In Osh, Kyrgyzstan, this gentleman is pleased to learn of the book’s new low price
In celebration of nothing in particular, I’ve decided to drop the price of A Eurasian Diary on the UK Amazon shop! In fact, I’m more than simply “dropping” the price. I’m slashing it. Mashing it. Liquefying it. I am literally microwaving the price.
That’s something to smile about!
Download now for one pound and fifty-four pence (after tax!)
What have people said about A Eurasian Diary?
“Funny and observant!” – Amazon reviewer
“Both informative and entertaining, and makes for easy, happy, hilarious reading. Superb!” – my mother
The list goes on! Take a peek now, or share with Silk-Road-loving loved ones.
I’m currently as happy as a very happy thing. Take your happiest emoticon – the one with the smile that takes up the entire lower half of the face, and squeezes the eyes tightly shut. Now imagine that emoticon swollen up and plunked on the torso of a real live human being. Hi. That’s me.
After reaching the end of A Eurasian Diary, then working through a handful of edits, I’m happy (as noted) to say that I’ve saved the file as “Final v1” … in other words, it’s done.
…at least until “Final v2” comes along, and perhaps “Final v3.” But, nevermind that… it’s done!
(dances on desk)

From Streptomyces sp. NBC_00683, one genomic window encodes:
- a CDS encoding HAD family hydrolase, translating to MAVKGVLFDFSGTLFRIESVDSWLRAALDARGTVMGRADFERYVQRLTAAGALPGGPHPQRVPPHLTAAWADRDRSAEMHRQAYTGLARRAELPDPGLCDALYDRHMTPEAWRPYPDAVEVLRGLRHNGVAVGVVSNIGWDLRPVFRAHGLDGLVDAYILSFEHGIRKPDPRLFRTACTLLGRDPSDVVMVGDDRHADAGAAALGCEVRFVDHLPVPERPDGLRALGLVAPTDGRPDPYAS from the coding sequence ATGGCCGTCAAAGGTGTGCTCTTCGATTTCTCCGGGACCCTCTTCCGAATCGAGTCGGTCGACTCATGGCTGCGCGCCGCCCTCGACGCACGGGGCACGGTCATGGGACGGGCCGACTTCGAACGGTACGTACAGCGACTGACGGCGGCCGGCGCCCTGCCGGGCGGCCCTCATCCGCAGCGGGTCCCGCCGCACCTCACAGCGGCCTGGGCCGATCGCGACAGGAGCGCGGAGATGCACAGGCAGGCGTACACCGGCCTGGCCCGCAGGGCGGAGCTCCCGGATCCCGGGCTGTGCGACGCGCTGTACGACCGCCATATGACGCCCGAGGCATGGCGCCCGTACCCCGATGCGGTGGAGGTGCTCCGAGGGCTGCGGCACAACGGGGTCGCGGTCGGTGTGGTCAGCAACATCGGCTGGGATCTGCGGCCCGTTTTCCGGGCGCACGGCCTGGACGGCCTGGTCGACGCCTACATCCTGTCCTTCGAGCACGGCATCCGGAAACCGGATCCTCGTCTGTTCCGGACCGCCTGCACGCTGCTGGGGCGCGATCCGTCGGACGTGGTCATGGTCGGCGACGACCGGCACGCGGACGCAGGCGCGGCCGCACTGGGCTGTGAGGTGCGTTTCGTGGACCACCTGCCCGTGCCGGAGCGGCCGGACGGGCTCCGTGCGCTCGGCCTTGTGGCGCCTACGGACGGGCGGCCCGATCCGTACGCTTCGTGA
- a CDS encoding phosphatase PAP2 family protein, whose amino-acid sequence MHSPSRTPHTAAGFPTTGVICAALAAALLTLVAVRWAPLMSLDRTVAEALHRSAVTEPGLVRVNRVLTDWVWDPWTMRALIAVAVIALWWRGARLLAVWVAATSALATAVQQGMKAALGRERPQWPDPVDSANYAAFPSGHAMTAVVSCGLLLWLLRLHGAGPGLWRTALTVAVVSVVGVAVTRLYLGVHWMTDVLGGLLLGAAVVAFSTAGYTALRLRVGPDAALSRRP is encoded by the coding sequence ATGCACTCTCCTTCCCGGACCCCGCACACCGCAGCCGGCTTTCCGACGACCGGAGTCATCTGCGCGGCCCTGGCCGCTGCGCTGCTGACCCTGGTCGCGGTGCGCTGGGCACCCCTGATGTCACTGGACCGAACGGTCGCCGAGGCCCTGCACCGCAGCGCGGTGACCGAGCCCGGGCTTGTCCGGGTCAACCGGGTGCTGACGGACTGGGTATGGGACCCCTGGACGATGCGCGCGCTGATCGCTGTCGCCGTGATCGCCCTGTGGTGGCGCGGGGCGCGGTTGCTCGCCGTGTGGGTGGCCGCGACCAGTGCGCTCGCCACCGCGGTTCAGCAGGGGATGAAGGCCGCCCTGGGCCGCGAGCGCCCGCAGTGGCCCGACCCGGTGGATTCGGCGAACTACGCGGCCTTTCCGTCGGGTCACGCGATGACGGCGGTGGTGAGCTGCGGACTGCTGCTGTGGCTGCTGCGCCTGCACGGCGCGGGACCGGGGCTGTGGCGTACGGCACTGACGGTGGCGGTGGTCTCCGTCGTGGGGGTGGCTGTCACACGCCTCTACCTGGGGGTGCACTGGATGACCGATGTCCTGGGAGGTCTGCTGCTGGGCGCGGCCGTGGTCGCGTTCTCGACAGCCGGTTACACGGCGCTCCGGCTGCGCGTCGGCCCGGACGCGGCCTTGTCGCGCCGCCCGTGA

(steps on keyboard)
(accidentally types gobbledygook with dancing feet)
What are some initial reflections on this big, bad, great little experience? One thing that stands out is how different travel writing feels to me now, compared with either fiction or journalism. At first, I’d expected that writing about a journey would feel like blending these two forms into a kind of storified biography, which is indeed how it felt at the very start. As the writing went on, though, the manuscript took on a new life – travel writing is very much a form in its own right, which I suppose I’d never completely appreciated before.
My favourite aspect of it is that you get to be (well, you have to be) objective about your own subjectivity. Continue reading
There comes a time in every journey when the gravitational pull of home takes over – psychologically as much as geographically, you’re closer than ever to completing your quest, and getting closer by the second.
That’s where things are with my wee little travelogue project – I’m now writing the very final paragraphs in A Eurasian Diary, with just 2,000 words to go till the whole first draft is done and dusted…! Wowsers. Should I be ecstatic or misty-eyed?
Whether with actual travel or with a big writing project, both emotions seem to apply. There’s sadness that your stream of discovery is drawing to a close, and that your daily triumphs in conquering the terrifying unknown (a.k.a. unwritten pages) are soon to be all completed. But, there’s also more than a bit of pride in having survived the quest you set out for yourself, and you can now indulge in some wonderful, well-earned comforts: spare time, and fantastic memories. Plus, once you’re done, you know you’re even better equipped now to go and do it again.
…well, “express” is probably the wrong term. A three-day train from Tashkent to Saratov takes you through lunar deserts and frosted swamps, everything enigmatic and alien. Most scintillating of all, though, is the company.
I was bunked with these three Uzbeks and a Chechen over the course of the journey – sharing strong beer, pungent yoghurt balls, and lots of broken conversation. The journey was among the least comfortable (and certainly the least hygienic) of the whole trip – but it still stands out as one of the best three days of all.